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    Animate a Universal React Loading Component using Delay Options and Component Hooks

    Tim KindbergTim Kindberg

    If you’d like to perform an animation while a component is loading you can achieve this by setting a minimum delay and forcing it to always happen. You can then use the onBefore and onAfter hooks on the component to set some local state within your parent component. This local state can be used to trigger the animation.



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    Instructor: What if you want to take more control over the loading animations between each tab?

    The first thing you need to do is set loading transition to false. This will ensure that, when you move from, in this case, one tab to the other, we're not going to see any loading indicator. We are still going to get the minimum delay of 500 milliseconds. When I go from home to foo, it waits 500 milliseconds, and then immediately pops in foo as loaded.

    If I try to go back to home, which was already loaded, you'll see it's instantaneous. There's no delay. We can force a delay by using the alwaysDelay option and setting that to true. When I refresh and go to foo, there's a delay, and there's also one going back to home.

    This forced delay will allow us to do some CSS transitions, and knowing that there'll always be a delay, we know that our transitions will always have the time that they need to animate.

    Let's add a couple things to our component to get this working. I'm going to add some loading state that defaults to false, and I want to add two handlers, a loadStart handler, and this is going to set the state so that loading is equal to true. We're also going to make a loadEnd handler, and that's going to set loading to false.

    Now, down on our Universal tab, this is the component that was created by using the Universal higher-order component. There's several props that are automatically added to this output component. Two of them are onBefore and onAfter.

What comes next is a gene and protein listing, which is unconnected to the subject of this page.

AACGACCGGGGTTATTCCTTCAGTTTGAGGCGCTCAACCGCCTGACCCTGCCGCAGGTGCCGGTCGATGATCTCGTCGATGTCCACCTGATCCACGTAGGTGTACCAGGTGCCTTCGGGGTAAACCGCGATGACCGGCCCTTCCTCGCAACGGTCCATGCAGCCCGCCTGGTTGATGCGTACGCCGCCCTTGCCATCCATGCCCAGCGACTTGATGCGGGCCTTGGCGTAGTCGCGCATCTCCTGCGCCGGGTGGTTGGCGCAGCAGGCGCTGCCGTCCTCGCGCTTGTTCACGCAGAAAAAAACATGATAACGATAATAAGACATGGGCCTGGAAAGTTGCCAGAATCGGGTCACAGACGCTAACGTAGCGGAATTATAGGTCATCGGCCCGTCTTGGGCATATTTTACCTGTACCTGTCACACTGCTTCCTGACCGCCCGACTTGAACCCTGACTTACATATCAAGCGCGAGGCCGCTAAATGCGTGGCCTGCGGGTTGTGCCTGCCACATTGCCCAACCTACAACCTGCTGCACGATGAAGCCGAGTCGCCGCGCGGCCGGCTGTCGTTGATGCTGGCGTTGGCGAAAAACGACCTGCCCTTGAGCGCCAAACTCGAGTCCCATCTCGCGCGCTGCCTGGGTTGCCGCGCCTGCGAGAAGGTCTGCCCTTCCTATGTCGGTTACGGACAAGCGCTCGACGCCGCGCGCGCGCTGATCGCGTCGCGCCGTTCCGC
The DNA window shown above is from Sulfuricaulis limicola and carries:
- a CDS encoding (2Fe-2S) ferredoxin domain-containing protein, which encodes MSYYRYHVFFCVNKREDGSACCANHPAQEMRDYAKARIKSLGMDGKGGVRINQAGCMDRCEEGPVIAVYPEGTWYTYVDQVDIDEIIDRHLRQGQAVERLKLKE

OnBefore accepts a function, and it will be called, every time, before this component is loaded. OnAfter is called, every time, after this component is finished loading. Now let's manually add back our loading indicator. We're going to examine the state and see if it's loading. If so, we want to show the loading component.

    We'll go ahead and refresh. Now, when we go from home to foo...and you can see I've actually moved it to the upper right, because maybe I want a little bit different of a loading indicator for this page. That allows us to customize where the loading can happen.

    We can take this a little further and wrap our universal tab in a div, and then we're going to go ahead and give this a classname that, when a state is loading, it'll have a classname of loading. Otherwise, it will be empty.

    Let's add a little bit of CSS. When it's loading, we want to set the opacity to zero, and we're going to give that a transition of 500 milliseconds to match our min delay. Now, when it's not loading, we want the opacity to be one, and also still have an opacity transition of 500 milliseconds. Let's refresh and see how that looks.

    Now we have a nice fade-out and fade-in as we go from tab to tab. If I navigate back to a previously loaded tab, it's still going to fire the animation, because we're using alwaysDelay.